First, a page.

• Bloomberg


Kazuhisa Takemura has an idea for helping Japan’s struggling economy: Entice younger consumers to spend more by providing them a financial and emotional cushion.

Takemura, a professor of psychology at Waseda University in Tokyo who focuses on decision theory, says that if younger consumers in Japan had a bigger “safety net” via expanded spending on education and child care, they might feel encouraged to dole out more themselves.

“According to a theory of developmental psychology, in order to develop stimulus-seeking behavior, safety might be needed,” Takemura said. “For example, if a child is raised by parents in a good environment, the child may be more likely to seek new things and take risks. This might be related to consumption behavior as well.”

While this concept may be anathema to laissez-faire economists, it might well take a radical approach to bring change to Japan — where people in their 20s and 30s have had their behavior shaped by decades of deflation, economic stagnation and shrinking job opportunities. In many other developed nations, the younger generations are helping drive nondiscretionary spending.

The latest supplementary budget — a ¥3.5 trillion package — instead contained funds to tackle the nation’s demographic issues and regional revitalization, as well as cash handouts to low-income pensioners. Many older people on fixed incomes tend to focus on buying essentials.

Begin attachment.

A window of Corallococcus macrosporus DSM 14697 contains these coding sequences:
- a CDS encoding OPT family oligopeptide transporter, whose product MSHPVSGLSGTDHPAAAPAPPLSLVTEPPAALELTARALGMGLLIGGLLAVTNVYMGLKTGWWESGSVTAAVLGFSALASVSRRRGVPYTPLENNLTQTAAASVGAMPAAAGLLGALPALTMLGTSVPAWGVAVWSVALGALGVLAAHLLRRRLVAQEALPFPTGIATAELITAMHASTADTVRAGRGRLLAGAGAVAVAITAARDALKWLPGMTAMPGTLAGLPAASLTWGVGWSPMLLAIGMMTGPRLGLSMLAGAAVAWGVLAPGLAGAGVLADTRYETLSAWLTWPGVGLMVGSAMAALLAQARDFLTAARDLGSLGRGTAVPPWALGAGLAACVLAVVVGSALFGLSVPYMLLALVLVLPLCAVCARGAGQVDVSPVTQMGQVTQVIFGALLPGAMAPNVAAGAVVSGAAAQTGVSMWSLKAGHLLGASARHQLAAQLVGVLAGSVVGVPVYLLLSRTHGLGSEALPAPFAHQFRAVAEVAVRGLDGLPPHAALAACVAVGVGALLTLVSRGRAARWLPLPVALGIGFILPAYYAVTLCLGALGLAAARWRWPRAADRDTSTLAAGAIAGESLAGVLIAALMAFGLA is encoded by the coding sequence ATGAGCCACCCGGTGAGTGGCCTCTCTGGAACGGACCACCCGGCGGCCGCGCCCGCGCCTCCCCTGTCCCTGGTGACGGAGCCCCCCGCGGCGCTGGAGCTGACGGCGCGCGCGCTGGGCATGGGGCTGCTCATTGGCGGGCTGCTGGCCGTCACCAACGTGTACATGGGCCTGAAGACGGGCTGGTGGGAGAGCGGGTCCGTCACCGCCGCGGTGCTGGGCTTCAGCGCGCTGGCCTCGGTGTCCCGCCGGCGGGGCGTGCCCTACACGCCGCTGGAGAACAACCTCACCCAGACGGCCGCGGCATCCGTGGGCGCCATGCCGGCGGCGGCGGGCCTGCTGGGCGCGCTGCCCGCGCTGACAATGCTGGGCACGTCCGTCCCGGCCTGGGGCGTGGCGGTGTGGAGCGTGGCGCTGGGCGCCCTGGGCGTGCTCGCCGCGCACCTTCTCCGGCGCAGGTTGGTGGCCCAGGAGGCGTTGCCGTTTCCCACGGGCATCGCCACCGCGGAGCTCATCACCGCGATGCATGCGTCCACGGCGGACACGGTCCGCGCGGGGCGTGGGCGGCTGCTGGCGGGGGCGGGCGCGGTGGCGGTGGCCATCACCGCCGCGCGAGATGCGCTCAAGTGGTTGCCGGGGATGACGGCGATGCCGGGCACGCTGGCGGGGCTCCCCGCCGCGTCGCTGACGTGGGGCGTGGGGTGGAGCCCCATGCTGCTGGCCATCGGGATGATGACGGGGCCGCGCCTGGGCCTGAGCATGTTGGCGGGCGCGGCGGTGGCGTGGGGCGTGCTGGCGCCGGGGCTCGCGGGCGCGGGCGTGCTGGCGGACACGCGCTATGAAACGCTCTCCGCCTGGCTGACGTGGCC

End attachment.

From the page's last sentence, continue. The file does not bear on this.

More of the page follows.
As a country ages it is natural that the government will spend an increasing amount on the elderly population. Still, compared with other aging countries such as Italy and Finland, Japan spends far less on social welfare programs for the younger population. Among 33 OECD-member nations, Japan ranked 25th in spending on family benefits in 2011.

Despite budget limitations, Japan should at least spend the OECD average to encourage a more positive consumer environment, Takemura said. Increasing the present social welfare budget by 50 percent would suffice, he said, though it would take several years to foster feelings of safety and security for consumers.

Japan has for years spent less on social programs than other developed nations, according to the OECD Social Expenditure Database.

Several economists said this prescription makes sense to them. “I think spending more money on younger people is a good idea,” said Masaki Kuwahara, a senior economist at Nomura Securities in Tokyo. “The problem is where to draw the money from.”

This budget focus could encourage consumer spending, said Hiroaki Muto, chief economist at Tokai Tokyo Research Center, yet choices would need to be made. “In order to increase spending on child care and education we should decrease spending on the older generation,” he said. “The problem is that the elderly have the most electoral power,” he said, meaning policymakers wouldn’t want to provoke them by cutting their programs.

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